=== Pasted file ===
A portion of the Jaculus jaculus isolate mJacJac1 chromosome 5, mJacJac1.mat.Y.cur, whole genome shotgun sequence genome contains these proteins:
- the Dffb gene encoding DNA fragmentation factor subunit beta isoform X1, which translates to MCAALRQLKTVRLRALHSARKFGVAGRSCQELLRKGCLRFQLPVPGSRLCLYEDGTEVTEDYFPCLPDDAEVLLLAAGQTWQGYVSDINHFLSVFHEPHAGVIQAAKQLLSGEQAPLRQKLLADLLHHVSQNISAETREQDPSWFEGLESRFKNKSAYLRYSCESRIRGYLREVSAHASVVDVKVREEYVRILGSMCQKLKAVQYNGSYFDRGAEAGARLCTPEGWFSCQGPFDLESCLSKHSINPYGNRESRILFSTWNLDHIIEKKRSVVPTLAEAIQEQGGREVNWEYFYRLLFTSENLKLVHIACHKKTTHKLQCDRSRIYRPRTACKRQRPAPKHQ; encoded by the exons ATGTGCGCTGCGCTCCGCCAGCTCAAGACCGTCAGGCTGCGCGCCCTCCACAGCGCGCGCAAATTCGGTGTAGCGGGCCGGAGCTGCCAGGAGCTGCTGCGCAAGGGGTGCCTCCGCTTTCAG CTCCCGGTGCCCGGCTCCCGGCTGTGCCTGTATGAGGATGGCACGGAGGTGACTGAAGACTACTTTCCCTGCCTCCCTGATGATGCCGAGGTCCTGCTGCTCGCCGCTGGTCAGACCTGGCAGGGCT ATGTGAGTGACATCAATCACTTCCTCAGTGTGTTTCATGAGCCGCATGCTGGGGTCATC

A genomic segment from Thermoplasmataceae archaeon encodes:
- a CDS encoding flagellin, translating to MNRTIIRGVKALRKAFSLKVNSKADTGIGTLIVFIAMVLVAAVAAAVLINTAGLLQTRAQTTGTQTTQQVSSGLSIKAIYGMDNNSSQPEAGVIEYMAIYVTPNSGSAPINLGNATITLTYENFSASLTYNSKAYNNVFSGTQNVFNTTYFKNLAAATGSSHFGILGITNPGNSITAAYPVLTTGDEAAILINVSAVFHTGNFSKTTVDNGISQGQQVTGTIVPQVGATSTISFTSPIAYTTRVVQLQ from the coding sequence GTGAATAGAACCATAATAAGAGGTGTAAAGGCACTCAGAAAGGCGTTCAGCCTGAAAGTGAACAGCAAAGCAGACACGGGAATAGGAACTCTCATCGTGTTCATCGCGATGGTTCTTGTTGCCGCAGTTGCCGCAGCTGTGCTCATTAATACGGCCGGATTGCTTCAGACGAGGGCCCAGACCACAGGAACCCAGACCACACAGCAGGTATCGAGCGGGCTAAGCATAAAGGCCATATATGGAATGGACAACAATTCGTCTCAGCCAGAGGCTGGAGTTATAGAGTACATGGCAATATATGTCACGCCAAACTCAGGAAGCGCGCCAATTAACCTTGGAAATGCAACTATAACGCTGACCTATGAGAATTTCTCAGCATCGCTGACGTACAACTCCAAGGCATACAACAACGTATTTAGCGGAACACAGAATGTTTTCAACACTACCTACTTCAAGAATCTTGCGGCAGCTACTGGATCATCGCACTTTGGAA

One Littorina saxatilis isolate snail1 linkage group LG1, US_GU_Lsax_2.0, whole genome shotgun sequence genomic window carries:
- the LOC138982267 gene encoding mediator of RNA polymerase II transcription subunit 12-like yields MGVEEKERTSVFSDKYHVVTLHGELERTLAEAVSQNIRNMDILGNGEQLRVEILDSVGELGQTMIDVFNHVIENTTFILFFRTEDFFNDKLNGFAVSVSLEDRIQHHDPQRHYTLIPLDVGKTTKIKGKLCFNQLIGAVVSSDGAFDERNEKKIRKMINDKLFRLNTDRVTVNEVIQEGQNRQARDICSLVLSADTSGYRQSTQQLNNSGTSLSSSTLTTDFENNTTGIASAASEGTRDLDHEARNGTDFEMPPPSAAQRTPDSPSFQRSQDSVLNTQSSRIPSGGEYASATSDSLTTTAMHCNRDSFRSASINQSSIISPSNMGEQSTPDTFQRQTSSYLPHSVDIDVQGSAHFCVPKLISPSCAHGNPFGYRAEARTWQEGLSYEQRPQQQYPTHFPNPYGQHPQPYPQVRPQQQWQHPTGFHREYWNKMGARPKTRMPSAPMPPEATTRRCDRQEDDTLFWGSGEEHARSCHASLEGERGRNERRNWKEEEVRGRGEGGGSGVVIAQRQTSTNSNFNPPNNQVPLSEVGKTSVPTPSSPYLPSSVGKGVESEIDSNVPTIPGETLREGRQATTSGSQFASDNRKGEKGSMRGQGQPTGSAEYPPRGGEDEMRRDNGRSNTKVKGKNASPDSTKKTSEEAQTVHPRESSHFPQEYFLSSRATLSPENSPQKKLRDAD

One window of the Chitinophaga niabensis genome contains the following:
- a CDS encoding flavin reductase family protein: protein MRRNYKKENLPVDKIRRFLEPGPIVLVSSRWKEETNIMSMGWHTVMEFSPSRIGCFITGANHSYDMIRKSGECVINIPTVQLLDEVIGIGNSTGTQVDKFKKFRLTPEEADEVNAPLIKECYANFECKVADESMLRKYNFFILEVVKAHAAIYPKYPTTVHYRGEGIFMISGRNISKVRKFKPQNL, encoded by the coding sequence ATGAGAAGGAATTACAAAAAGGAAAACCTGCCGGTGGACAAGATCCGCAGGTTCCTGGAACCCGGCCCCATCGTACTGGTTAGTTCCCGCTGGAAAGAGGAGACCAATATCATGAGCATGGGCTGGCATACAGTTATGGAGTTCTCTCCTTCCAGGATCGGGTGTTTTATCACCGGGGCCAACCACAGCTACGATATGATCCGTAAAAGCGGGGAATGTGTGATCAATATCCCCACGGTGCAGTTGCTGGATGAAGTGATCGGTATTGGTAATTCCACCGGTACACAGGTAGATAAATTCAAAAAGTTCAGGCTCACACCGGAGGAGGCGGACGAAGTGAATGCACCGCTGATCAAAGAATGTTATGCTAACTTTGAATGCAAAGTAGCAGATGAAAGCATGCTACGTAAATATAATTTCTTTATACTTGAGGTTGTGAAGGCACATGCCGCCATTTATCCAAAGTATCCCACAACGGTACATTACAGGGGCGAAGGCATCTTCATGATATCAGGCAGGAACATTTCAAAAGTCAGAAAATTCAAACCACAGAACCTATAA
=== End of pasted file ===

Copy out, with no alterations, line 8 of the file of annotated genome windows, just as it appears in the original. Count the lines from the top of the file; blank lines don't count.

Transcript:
- a CDS encoding flavin reductase family protein: protein MRRNYKKENLPVDKIRRFLEPGPIVLVSSRWKEETNIMSMGWHTVMEFSPSRIGCFITGANHSYDMIRKSGECVINIPTVQLLDEVIGIGNSTGTQVDKFKKFRLTPEEADEVNAPLIKECYANFECKVADESMLRKYNFFILEVVKAHAAIYPKYPTTVHYRGEGIFMISGRNISKVRKFKPQNL, encoded by the coding sequence ATGAGAAGGAATTACAAAAAGGAAAACCTGCCGGTGGACAAGATCCGCAGGTTCCTGGAACCCGGCCCCATCGTACTGGTTAGTTCCCGCTGGAAAGAGGAGACCAATATCATGAGCATGGGCTGGCATACAGTTATGGAGTTCTCTCCTTCCAGGATCGGGTGTTTTATCACCGGGGCCAACCACAGCTACGATATGATCCGTAAAAGCGGGGAATGTGTGATCAATATCCCCACGGTGCAGTTGCTGGATGAAGTGATCGGTATTGGTAATTCCACCGGTACACAGGTAGATAAATTCAAAAAGTTCAGGCTCACACCGGAGGAGGCGGACGAAGTGAATGCACCGCTGATCAAAGAATGTTATGCTAACTTTGAATGCAAAGTAGCAGATGAAAGCATGCTACGTAAATATAATTTCTTTATACTTGAGGTTGTGAAGGCACATGCCGCCATTTATCCAAAGTATCCCACAACGGTACATTACAGGGGCGAAGGCATCTTCATGATATCAGGCAGGAACATTTCAAAAGTCAGAAAATTCAAACCACAGAACCTATAA